Visiting these countries can be a shock to your communication skills, too. I find that Colombians, particularly those from Bogotá, speak very clearly. In Chile, on the other hand, people not only speak very fast (same in Uruguay and Argentina), but they also skip full syllables, which doesn’t help non-native speakers at all. We also have a tendency to speak over each other, all at the same time (and rather loudly), as waiting for turns is really not in our DNA.
Also expect a broad assortment of hand gestures and facial expressions. They say that communication is mainly non-verbal, and Latin Americans are brilliant at non-verbal cues. In some countries like Argentina, Chile or Uruguay, we can be fairly informal and also use humour, irony and sarcasm quite a bit, even in business. I can see why it’s hard for non-native speakers to work it all out.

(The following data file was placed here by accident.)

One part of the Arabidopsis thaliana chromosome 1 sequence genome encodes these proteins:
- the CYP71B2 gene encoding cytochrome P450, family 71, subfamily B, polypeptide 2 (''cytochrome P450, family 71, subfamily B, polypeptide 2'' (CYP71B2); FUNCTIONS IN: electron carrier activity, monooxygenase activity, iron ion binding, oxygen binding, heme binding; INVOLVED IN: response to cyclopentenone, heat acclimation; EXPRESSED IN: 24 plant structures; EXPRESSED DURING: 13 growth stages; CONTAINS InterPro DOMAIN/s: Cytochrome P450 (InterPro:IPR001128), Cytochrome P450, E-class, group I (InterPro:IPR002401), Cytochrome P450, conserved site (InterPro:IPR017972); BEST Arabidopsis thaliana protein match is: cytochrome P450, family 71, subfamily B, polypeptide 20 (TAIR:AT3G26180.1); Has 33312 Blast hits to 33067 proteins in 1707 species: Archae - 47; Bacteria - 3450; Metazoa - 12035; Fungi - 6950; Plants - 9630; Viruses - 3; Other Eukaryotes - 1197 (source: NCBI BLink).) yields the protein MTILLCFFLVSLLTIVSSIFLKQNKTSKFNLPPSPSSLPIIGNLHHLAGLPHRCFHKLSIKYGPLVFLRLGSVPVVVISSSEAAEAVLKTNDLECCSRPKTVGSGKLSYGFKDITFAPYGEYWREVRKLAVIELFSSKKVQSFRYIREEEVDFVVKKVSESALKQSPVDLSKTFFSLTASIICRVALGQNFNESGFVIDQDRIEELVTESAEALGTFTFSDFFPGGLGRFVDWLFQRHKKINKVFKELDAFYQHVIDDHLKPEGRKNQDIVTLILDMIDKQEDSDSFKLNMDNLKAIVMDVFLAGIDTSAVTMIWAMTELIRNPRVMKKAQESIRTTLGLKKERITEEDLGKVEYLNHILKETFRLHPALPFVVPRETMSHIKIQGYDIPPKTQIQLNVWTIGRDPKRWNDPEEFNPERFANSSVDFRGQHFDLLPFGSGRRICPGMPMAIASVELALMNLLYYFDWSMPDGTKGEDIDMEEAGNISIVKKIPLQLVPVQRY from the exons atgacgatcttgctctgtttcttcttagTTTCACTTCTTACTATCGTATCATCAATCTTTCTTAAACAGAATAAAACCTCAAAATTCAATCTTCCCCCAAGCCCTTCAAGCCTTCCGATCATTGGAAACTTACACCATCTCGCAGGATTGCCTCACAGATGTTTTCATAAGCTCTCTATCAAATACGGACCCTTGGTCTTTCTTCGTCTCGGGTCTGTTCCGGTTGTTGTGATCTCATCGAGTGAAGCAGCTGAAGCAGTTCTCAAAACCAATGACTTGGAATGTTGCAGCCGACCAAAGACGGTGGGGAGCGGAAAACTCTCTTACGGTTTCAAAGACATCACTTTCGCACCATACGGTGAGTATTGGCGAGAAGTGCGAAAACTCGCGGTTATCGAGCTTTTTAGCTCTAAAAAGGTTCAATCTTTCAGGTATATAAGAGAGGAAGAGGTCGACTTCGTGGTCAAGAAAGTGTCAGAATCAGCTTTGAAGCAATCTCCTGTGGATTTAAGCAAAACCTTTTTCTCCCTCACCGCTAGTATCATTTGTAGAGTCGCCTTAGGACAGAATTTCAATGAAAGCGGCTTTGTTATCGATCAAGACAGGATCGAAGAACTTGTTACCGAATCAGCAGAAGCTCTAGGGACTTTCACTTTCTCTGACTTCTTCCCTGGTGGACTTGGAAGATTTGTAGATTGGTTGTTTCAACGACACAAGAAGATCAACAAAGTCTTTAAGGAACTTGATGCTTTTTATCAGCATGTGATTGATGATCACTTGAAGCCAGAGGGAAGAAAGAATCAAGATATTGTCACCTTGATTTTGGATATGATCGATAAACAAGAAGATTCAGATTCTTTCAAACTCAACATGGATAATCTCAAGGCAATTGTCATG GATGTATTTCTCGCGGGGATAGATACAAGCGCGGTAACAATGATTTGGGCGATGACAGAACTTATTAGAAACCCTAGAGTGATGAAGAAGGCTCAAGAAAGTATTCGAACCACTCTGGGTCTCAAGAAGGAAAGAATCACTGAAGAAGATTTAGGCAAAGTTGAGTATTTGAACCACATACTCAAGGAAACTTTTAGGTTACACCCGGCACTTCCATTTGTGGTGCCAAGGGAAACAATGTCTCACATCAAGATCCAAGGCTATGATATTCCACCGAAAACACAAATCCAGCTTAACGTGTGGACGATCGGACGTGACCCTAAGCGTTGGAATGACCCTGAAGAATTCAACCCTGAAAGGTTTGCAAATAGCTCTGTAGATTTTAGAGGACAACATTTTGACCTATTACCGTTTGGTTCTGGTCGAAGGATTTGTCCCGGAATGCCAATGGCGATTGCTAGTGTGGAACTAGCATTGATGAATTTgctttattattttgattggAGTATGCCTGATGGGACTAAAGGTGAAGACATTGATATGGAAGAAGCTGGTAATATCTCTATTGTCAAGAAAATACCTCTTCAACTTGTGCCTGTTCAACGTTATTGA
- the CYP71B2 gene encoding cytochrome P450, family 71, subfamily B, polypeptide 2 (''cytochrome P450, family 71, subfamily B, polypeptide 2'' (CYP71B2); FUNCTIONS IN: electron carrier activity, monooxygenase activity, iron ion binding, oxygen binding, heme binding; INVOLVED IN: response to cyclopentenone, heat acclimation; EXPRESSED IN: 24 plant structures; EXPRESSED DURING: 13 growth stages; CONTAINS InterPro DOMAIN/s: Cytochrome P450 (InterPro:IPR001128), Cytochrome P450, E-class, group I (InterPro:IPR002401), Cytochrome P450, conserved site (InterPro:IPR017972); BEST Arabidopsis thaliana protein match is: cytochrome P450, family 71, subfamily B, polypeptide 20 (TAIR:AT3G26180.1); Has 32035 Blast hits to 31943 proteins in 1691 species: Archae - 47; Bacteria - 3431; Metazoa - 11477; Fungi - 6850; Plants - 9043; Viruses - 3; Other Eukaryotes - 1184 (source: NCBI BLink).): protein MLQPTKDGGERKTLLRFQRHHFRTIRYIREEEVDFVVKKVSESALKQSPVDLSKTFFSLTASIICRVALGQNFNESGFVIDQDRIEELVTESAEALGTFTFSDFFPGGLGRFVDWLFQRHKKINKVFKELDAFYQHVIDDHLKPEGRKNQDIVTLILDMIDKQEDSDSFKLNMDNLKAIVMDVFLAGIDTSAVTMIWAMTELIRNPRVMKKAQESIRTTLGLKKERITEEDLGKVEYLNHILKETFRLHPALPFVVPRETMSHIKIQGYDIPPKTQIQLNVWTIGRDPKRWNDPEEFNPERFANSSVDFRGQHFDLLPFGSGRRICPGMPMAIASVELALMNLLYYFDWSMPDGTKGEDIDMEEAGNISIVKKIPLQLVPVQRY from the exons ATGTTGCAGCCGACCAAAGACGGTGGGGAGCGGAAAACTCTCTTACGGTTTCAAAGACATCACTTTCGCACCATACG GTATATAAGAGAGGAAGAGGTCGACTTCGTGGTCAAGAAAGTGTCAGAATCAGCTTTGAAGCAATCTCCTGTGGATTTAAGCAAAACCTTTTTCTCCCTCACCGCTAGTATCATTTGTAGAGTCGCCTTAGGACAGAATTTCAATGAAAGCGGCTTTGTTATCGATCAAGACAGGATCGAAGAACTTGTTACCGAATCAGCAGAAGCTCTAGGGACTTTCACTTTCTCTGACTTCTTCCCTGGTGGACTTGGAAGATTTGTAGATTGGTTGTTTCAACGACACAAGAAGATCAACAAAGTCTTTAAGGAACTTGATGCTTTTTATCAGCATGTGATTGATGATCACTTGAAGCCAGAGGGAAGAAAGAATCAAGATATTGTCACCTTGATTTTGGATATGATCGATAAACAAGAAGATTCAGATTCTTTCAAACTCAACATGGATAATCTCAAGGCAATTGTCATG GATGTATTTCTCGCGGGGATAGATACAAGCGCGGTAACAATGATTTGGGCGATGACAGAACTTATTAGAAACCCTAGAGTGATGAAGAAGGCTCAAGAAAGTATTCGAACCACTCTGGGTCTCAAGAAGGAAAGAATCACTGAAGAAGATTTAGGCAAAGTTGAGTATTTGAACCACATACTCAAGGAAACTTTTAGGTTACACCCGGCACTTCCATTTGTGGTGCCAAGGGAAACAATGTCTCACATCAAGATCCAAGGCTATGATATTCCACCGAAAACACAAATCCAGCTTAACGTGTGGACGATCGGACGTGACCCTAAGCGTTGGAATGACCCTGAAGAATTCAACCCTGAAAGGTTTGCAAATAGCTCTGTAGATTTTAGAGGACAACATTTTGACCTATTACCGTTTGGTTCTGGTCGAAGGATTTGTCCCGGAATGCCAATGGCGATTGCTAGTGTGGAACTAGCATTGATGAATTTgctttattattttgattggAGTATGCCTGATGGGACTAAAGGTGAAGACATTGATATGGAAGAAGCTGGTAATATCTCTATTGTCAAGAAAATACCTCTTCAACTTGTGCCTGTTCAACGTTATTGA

So if you are not travelling with a native speaker, ask and ask again for clarity.
Apart from Portuguese and Spanish, remember there are a few countries in Latin America that speak French (Haiti and French Guiana, for example). They speak Dutch in Suriname and English in Guyana, but they are not technically part of “Latin” America though they are both part of South America and are often grouped in with the LAC region. This region is comprised of “Latin America and the Caribbean”, which also includes English-speaking countries such as Trinidad and Tobago and Jamaica.
When can you use English?
Many business people, particularly from the U.S., seem to think that everyone in Latin America can and will speak English for business. This is truly not the case in Latin America.